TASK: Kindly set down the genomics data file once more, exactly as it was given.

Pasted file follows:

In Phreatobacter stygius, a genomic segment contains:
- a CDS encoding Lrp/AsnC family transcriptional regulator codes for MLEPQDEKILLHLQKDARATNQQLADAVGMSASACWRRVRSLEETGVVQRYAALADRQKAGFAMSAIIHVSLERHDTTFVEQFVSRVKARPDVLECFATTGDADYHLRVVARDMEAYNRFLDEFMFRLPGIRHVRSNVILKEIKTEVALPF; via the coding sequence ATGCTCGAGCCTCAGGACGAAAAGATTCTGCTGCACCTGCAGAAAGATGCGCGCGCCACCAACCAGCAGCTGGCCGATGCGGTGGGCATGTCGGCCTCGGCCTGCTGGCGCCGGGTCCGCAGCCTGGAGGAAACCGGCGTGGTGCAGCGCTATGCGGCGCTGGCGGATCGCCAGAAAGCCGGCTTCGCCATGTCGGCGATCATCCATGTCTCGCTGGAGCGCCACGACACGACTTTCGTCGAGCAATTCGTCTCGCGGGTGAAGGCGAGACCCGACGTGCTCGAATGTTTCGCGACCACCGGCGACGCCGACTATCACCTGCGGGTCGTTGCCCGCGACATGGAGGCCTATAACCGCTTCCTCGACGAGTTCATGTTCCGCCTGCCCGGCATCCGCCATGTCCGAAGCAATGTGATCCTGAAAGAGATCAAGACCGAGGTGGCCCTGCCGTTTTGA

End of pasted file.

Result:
In Phreatobacter stygius, a genomic segment contains:
- a CDS encoding Lrp/AsnC family transcriptional regulator codes for MLEPQDEKILLHLQKDARATNQQLADAVGMSASACWRRVRSLEETGVVQRYAALADRQKAGFAMSAIIHVSLERHDTTFVEQFVSRVKARPDVLECFATTGDADYHLRVVARDMEAYNRFLDEFMFRLPGIRHVRSNVILKEIKTEVALPF; via the coding sequence ATGCTCGAGCCTCAGGACGAAAAGATTCTGCTGCACCTGCAGAAAGATGCGCGCGCCACCAACCAGCAGCTGGCCGATGCGGTGGGCATGTCGGCCTCGGCCTGCTGGCGCCGGGTCCGCAGCCTGGAGGAAACCGGCGTGGTGCAGCGCTATGCGGCGCTGGCGGATCGCCAGAAAGCCGGCTTCGCCATGTCGGCGATCATCCATGTCTCGCTGGAGCGCCACGACACGACTTTCGTCGAGCAATTCGTCTCGCGGGTGAAGGCGAGACCCGACGTGCTCGAATGTTTCGCGACCACCGGCGACGCCGACTATCACCTGCGGGTCGTTGCCCGCGACATGGAGGCCTATAACCGCTTCCTCGACGAGTTCATGTTCCGCCTGCCCGGCATCCGCCATGTCCGAAGCAATGTGATCCTGAAAGAGATCAAGACCGAGGTGGCCCTGCCGTTTTGA